Sunday, December 25, 2011

The world of Maya

From BYLINE- Sunday Guardian (December 25)

That formidable number cruncher of the Mayan civilisation who, 5,125 years ago, initiated a calendar which decided, without much by way of explanation, that its last date would be 21 December 2012, had one distinct advantage over any contemporary astrologer. He isn't around to find out whether he was right.

So will the world end in a little less than 12 months?


Friday, December 23, 2011

Different Strokes

From Byword- India Today (December 23)

Dear Doctor Dubai:
You are a very busy man, Doc, as anyone who commands the sole confidence of the President of Pakistan must surely be, so I hesitate to waste your time over a niggle. But this niggle just won't go away. On December 6, President Asif Ali Zardari unexpectedly left his country ostensibly in search of your care in Dubai. Zardari returned to Pakistan on December 19 amid intense speculation that he would disappear again, this time for a more generous absence. It seems, therefore, that the fate of a nation hangs on a niggle.

Doc, all you have told us is that Zardari had "stroke-like symptoms". This carefully mysterious formulation has left us a trifle confused and a bit thirsty for more information. Every stroke may have stroke-like symptoms, but every symptom does not, it seems, owe its origin to a stroke.

So, Doc, was it a stroke or not a stroke? If it was a stroke, where did it strike? If it was merely "stroke-like" then you could perhaps let us know what it was like.

Please don't take this personally, Doc. But was there anything specific in those "symptoms" that required treatment in Dubai and only from your capable hands and doubtless brilliant mind? Are there no doctors in Islamabad, or Lahore, or Karachi, capable of dealing with dislikeable symptoms? One asks because nasty wags in Pakistan and despicable rumour-mongers in India are thoughtlessly spreading the idea that the President of Pakistan does not trust any hospital in Pakistan, and is terrified of being poisoned or some such. This cannot be true, of course, for if a President cannot trust his own people then he has no right to continue in office. But loathsome western journalists have even reported that Zardari was "recuperating at his home in Dubai" after, apparently, you sorted out those malicious symptoms. If Islamabad isn't safe even for some much-needed recuperation by its President, then you are up a creek without a paddle, isn't it?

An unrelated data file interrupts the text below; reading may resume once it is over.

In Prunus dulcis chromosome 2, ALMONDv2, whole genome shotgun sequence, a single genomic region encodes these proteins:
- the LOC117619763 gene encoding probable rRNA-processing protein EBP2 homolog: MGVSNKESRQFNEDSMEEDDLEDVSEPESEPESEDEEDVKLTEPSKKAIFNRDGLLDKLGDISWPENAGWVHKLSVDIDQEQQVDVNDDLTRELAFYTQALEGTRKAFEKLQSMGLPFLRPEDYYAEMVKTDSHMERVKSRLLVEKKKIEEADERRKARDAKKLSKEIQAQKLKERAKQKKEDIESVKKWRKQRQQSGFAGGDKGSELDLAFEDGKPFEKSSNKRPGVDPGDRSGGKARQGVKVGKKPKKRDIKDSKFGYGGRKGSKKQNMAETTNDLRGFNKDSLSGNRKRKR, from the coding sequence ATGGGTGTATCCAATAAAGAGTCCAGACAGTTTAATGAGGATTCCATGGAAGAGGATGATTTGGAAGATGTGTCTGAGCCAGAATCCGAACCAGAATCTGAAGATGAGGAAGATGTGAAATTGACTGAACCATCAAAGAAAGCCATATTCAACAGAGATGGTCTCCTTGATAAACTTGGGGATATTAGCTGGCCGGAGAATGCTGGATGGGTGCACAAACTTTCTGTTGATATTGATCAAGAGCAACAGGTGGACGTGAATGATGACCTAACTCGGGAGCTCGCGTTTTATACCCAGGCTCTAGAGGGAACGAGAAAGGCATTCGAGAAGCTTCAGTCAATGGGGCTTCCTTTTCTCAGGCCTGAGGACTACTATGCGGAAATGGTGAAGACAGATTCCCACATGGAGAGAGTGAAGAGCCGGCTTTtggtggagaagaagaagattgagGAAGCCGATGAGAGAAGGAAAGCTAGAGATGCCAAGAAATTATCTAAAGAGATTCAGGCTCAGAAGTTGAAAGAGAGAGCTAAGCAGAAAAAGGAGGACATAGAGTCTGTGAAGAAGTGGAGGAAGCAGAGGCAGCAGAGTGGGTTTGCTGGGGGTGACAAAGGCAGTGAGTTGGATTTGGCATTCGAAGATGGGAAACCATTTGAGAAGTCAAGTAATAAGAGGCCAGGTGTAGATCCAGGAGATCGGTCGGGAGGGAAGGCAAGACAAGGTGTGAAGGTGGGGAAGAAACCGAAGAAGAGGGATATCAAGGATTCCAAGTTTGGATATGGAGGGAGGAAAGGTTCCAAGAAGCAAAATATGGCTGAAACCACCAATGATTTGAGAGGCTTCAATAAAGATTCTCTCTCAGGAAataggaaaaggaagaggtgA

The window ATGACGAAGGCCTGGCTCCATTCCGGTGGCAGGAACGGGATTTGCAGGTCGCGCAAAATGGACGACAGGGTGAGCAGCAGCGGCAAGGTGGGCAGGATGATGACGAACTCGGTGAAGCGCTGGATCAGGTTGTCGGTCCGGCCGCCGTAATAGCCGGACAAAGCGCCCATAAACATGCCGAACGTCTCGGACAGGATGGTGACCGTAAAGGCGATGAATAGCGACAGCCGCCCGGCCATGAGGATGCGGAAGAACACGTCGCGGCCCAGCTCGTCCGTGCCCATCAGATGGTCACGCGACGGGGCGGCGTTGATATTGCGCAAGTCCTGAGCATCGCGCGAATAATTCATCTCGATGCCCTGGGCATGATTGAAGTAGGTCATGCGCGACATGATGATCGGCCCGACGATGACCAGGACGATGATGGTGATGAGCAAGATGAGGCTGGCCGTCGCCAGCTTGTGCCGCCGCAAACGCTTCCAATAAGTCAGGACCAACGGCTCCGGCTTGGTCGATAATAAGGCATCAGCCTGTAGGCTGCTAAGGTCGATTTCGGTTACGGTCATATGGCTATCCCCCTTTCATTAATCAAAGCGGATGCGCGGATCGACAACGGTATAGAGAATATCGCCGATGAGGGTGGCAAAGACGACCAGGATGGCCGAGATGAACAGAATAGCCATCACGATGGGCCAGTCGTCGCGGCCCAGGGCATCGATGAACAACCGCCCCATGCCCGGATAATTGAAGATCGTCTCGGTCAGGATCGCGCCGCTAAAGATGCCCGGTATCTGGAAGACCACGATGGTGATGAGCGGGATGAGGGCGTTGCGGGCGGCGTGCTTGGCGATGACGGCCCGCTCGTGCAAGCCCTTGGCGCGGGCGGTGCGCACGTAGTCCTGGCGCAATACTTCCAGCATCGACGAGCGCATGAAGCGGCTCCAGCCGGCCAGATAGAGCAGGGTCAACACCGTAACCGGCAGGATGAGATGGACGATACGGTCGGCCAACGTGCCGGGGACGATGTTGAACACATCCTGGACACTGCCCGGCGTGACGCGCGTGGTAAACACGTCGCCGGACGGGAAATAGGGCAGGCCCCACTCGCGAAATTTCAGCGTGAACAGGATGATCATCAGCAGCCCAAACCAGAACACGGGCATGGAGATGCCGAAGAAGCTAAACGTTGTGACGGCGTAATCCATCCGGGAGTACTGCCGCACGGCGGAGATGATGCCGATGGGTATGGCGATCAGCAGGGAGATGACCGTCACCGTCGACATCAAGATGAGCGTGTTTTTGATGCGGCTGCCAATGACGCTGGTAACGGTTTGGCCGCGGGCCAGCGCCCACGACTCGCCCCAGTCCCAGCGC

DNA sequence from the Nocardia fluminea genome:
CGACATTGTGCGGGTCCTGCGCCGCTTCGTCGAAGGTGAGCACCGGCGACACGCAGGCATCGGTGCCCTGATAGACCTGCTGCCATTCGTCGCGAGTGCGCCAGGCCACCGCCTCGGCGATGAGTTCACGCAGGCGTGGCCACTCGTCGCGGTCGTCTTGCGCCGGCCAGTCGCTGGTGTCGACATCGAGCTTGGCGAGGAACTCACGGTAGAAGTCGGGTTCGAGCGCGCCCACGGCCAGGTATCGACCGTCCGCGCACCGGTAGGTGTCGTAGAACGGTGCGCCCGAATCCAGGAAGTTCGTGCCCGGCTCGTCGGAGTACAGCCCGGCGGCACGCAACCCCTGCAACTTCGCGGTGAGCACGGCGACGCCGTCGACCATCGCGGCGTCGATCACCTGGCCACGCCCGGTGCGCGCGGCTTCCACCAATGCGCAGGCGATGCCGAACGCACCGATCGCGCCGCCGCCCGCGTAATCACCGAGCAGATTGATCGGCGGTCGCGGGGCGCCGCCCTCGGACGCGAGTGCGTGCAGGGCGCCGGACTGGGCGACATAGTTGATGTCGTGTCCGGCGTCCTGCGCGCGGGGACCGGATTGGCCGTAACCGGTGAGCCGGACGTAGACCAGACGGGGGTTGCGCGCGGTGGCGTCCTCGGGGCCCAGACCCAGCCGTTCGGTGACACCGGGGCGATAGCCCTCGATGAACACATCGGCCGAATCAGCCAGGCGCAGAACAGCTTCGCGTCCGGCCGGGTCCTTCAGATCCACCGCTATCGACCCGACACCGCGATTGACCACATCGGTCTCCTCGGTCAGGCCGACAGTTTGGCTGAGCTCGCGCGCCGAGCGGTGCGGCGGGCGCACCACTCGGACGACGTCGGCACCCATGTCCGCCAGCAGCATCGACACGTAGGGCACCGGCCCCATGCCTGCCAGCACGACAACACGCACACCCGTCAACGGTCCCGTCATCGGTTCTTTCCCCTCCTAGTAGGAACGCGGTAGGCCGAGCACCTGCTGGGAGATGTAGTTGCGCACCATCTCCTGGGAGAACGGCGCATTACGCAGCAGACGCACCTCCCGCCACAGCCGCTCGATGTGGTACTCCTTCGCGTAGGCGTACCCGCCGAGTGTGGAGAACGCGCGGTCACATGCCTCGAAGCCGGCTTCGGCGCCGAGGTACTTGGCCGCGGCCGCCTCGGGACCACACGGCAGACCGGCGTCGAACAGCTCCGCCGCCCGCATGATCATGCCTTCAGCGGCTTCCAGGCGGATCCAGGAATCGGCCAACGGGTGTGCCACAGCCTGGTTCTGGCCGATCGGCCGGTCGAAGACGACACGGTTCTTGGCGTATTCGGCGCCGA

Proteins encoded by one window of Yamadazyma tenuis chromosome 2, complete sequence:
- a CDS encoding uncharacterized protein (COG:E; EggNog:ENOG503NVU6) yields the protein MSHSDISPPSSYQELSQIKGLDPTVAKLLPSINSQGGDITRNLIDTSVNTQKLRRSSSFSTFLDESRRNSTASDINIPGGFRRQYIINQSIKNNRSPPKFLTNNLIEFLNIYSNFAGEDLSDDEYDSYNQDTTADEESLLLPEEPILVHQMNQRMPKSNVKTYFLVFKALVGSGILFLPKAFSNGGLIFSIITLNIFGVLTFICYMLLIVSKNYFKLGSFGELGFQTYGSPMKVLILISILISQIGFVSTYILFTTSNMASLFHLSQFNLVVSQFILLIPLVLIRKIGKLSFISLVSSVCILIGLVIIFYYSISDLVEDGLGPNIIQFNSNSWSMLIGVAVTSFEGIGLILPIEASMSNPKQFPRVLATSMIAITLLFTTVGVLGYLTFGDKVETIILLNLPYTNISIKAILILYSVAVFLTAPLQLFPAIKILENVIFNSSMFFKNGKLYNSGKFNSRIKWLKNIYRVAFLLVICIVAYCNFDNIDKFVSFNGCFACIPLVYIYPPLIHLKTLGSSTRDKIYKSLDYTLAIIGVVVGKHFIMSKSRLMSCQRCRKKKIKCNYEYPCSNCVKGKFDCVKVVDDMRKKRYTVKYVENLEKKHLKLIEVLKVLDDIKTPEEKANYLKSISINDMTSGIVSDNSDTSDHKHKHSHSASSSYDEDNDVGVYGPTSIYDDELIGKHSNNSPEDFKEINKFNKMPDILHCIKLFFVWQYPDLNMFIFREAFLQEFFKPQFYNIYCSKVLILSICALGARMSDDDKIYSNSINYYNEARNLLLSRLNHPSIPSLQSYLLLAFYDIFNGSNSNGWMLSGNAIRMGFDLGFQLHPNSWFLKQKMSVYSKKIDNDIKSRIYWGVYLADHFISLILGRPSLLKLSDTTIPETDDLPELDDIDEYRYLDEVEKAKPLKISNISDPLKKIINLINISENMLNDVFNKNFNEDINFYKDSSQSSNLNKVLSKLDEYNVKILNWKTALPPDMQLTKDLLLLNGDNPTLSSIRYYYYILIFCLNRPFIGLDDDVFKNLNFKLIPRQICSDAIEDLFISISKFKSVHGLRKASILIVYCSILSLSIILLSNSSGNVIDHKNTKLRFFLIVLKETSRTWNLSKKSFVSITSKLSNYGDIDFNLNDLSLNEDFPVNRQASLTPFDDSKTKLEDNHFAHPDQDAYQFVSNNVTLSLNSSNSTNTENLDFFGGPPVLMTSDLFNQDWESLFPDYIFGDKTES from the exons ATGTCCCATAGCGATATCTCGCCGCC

Your medical knowledge is vast, Doc, so perhaps you could enlighten us on this one, without, I hope, violating the Hippocratic oath. Is it possible for a President to get a stroke from a memorandum?

I am referring of course to the memo passed on to the Pentagon by a Pakistani-American businessman Mansoor Ijaz, allegedly on behalf of Zardari's ambassador to Washington Hussain Haqqani, begging American generals to avert a possible coup in Islamabad. Haqqani, predictably, denied authorship but the memo was so toxic that Haqqani has disappeared into a coma. His resignation on November 22 did nothing to impede the rampaging infection of the memo. Haqqani is not a diplomat, by profession or temperament; he was and is star yes-man in the Zardari court. His appointment to Washington was a graceand-favour gift from Zardari. Add two and two and you get the contemporary Pakistan crisis.

Zardari ran but could not hide. His government fired shots in the air, insisting that Parliament, press, and its friends in Lahore and across the world would never tolerate another coup. General Ashfaq Parvez Kayani was not particularly impressed by bluster. Instead, the army chief showed that his grasp of politics and the comparative power of his country's institutions was more astute than civilians had bargained for. The army petitioned the Supreme Court to investigate the origins of memo which "unsuccessfully attempted to lower the morale of the Pakistan Army". Very smart: the memo was a failure, but its intentions were treasonable. If the Supreme Court after due process can find someone higher up the civilian command chain guilty, then Zardari is pincered. This would, in effect, become the most legitimate coup in Pakistan's history. Kayani could recover his own, and the army's, prestige by refusing to occupy the consequent vacant space, and letting a general election find the next president and prime minister.